The three observers, referred to as A, B, and C, are highly qualified neuropediatric physiotherapists. Observers A and B were certified after basic and advanced training courses and had used the method in clinical practice and ongoing research projects. Observer C successfully attended a basic training course but hardly used GMA. All observers received written instructions through a manual developed by the first author on how to apply the checklist, which were reinforced orally before the assessment. None of them were familiar with the infants’ medical histories. The scoring took place in the Neurofunctional Evaluation Laboratory of the Faculty of Medicine of the University of São Paulo (USP).


Nineteen videotapes of 15 infants, recorded between 31 weeks postmenstrual age and 5 weeks post-term age, were carried out between May and October 2014 at the Neonatology Intermediate Care Unit and at the Clinic of Early Intervention at the University Hospital of USP. Four preterm infants were recorded twice, at preterm and term age; the other 11 infants were recorded only once, totalizing 19 videos. Six recordings were performed <37 weeks, and 13 recordings at term and early post-term age. The intention was to include a diversified group of infants regarding both gestational age and risks for later neurological impairments, consecutively selected, and representative of all movement patterns (normal, PR and CS). Infants with osteoarticular disorders or congenital malformations were not included. As none of the infants showed chaotic GMs, one video recording was recruited from the GM Trust Medical Guide “Spontaneous Motor Activity as a Diagnostic Tool”19 (case S, born at 30 weeks and recorded at 34 weeks). Hence, the final sample consisted of 20 videos of 16 infants (9 females).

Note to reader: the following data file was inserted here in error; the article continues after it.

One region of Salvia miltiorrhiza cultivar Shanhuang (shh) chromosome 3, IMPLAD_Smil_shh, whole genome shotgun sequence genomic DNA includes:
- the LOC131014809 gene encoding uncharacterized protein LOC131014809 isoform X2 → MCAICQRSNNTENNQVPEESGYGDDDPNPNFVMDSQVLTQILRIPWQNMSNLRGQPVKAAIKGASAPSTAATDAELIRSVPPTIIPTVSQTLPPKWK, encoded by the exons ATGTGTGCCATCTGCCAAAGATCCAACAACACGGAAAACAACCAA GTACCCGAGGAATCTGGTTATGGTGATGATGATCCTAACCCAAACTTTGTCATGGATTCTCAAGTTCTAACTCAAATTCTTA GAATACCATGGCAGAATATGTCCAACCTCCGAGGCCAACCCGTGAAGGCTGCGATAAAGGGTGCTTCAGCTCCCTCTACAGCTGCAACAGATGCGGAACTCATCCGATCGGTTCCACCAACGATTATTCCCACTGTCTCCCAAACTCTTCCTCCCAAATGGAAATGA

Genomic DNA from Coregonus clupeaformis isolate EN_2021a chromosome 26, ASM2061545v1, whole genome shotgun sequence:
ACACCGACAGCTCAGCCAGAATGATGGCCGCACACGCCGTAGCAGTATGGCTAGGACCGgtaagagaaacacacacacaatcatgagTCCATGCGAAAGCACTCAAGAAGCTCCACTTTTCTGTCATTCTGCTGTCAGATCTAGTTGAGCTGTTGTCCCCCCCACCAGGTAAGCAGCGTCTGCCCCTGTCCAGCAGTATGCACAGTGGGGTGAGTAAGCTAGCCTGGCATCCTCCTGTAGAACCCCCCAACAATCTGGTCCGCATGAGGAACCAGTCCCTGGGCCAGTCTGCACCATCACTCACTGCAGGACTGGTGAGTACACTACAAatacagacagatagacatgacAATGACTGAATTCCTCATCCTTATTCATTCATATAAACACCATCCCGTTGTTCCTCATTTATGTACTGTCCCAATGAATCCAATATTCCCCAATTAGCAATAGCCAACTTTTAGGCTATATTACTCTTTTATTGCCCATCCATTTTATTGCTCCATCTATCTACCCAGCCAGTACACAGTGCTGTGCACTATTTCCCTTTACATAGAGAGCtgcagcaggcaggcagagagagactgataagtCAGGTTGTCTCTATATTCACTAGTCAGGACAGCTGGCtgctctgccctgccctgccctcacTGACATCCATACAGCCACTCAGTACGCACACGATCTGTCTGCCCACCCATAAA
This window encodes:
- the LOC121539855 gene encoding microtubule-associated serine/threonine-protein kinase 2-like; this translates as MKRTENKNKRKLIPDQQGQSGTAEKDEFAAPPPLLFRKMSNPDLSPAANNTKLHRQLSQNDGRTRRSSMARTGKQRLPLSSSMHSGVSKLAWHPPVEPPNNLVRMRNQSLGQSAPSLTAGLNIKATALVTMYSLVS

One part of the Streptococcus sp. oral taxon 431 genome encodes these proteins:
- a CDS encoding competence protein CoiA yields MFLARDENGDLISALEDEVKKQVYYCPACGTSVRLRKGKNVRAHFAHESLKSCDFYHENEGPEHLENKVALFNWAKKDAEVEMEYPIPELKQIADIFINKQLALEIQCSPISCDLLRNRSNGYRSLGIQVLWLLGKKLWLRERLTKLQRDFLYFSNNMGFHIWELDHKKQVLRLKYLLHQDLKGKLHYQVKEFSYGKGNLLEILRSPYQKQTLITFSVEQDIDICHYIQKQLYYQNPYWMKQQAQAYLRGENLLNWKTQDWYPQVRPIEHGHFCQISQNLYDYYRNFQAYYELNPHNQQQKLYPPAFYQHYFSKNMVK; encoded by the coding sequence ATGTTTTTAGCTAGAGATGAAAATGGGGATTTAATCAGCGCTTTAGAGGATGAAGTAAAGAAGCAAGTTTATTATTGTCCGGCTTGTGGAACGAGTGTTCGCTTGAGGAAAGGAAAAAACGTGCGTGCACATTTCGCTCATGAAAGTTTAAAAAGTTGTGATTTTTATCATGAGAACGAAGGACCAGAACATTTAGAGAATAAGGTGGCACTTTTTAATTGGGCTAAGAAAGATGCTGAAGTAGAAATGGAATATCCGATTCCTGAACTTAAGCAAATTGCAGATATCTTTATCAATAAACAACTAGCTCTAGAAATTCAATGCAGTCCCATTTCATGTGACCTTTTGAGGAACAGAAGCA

Birth weight ranged from 1250 to 3450g, and 8 infants were born preterm (gestational age: 28–35 weeks). Two infants had intraventricular hemorrhage; moderate or severe perinatal asphyxia was diagnosed in three infants. Eight infants presented risk factors for later neurodevelopmental impairment such as meningitis, intrauterine exposure to drug abuse, and/or syphilis.

The Ethics Committee of the University of São Paulo approved the study (Protocol CAPPESQ 091/14; 283/15) and all parents gave their written consent for the video recordings to be used for research purposes.

Video recordings

In accordance with the Prechtl GMA,12,20 infants were videotaped for 2–4min in supine position, in active sleep or active wakefulness. Sequences that included fussing or crying were discarded. Infants were only wearing diapers or short-sleeved bodysuits to ensure optimal visualization of trunk and limbs’ movements. Any interaction with the infants during the recording was avoided.

The GM checklist

The current GMA mentor and senior tutor, Professor C. E., contributed to the elaboration of the checklist and authorized its publication in this study.

The first part of the checklist refers to core data such as the infant’s name, identification (ID) number, date of birth, gestational age (GA), due date (for preterm infants), the mother’s name, and recording age (Fig.1).

Figure 1.

Part 1 of the General Movement Assessment checklist, referring to core data of the infant, and Part 2 (in blue) referring to normal features of preterm GMs.


Part 2 (Fig. 1) starts with features related to normal GMs in preterm infants (<37 weeks postmenstrual age) and includes statements to be answered in the affirmative or negative (“yes” or “no”). This part of the checklist also ends with a summary question to conclude if the GMs assessed would be considered normal or abnormal.

Part 3 (Fig. 2) of the checklist focuses on abnormal GMs in preterm infants and consists of other statements, which had to be answered with “yes” or “no”. The final question consists of what pattern of abnormal GM would the scorer ascribe to the infant assessed: PR, CS, or Chaotic GMs.